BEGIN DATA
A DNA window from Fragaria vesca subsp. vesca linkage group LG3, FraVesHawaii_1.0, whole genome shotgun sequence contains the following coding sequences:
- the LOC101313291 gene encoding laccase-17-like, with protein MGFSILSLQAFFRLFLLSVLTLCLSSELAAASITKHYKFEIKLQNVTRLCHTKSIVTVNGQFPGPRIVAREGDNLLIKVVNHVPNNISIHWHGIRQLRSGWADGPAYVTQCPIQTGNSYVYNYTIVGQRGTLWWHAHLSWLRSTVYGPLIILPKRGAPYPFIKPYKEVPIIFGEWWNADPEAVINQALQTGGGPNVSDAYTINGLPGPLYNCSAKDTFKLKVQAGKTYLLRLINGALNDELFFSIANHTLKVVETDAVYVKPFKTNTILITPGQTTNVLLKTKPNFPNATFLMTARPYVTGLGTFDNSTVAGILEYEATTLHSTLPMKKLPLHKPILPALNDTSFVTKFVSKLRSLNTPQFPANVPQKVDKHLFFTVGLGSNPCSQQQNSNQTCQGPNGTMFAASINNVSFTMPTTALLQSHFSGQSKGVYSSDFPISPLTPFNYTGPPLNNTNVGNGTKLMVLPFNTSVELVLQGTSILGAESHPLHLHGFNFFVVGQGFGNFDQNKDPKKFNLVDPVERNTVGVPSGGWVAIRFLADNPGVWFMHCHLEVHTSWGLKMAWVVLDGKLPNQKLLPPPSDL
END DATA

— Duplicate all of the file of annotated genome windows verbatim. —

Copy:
A DNA window from Fragaria vesca subsp. vesca linkage group LG3, FraVesHawaii_1.0, whole genome shotgun sequence contains the following coding sequences:
- the LOC101313291 gene encoding laccase-17-like, with protein MGFSILSLQAFFRLFLLSVLTLCLSSELAAASITKHYKFEIKLQNVTRLCHTKSIVTVNGQFPGPRIVAREGDNLLIKVVNHVPNNISIHWHGIRQLRSGWADGPAYVTQCPIQTGNSYVYNYTIVGQRGTLWWHAHLSWLRSTVYGPLIILPKRGAPYPFIKPYKEVPIIFGEWWNADPEAVINQALQTGGGPNVSDAYTINGLPGPLYNCSAKDTFKLKVQAGKTYLLRLINGALNDELFFSIANHTLKVVETDAVYVKPFKTNTILITPGQTTNVLLKTKPNFPNATFLMTARPYVTGLGTFDNSTVAGILEYEATTLHSTLPMKKLPLHKPILPALNDTSFVTKFVSKLRSLNTPQFPANVPQKVDKHLFFTVGLGSNPCSQQQNSNQTCQGPNGTMFAASINNVSFTMPTTALLQSHFSGQSKGVYSSDFPISPLTPFNYTGPPLNNTNVGNGTKLMVLPFNTSVELVLQGTSILGAESHPLHLHGFNFFVVGQGFGNFDQNKDPKKFNLVDPVERNTVGVPSGGWVAIRFLADNPGVWFMHCHLEVHTSWGLKMAWVVLDGKLPNQKLLPPPSDL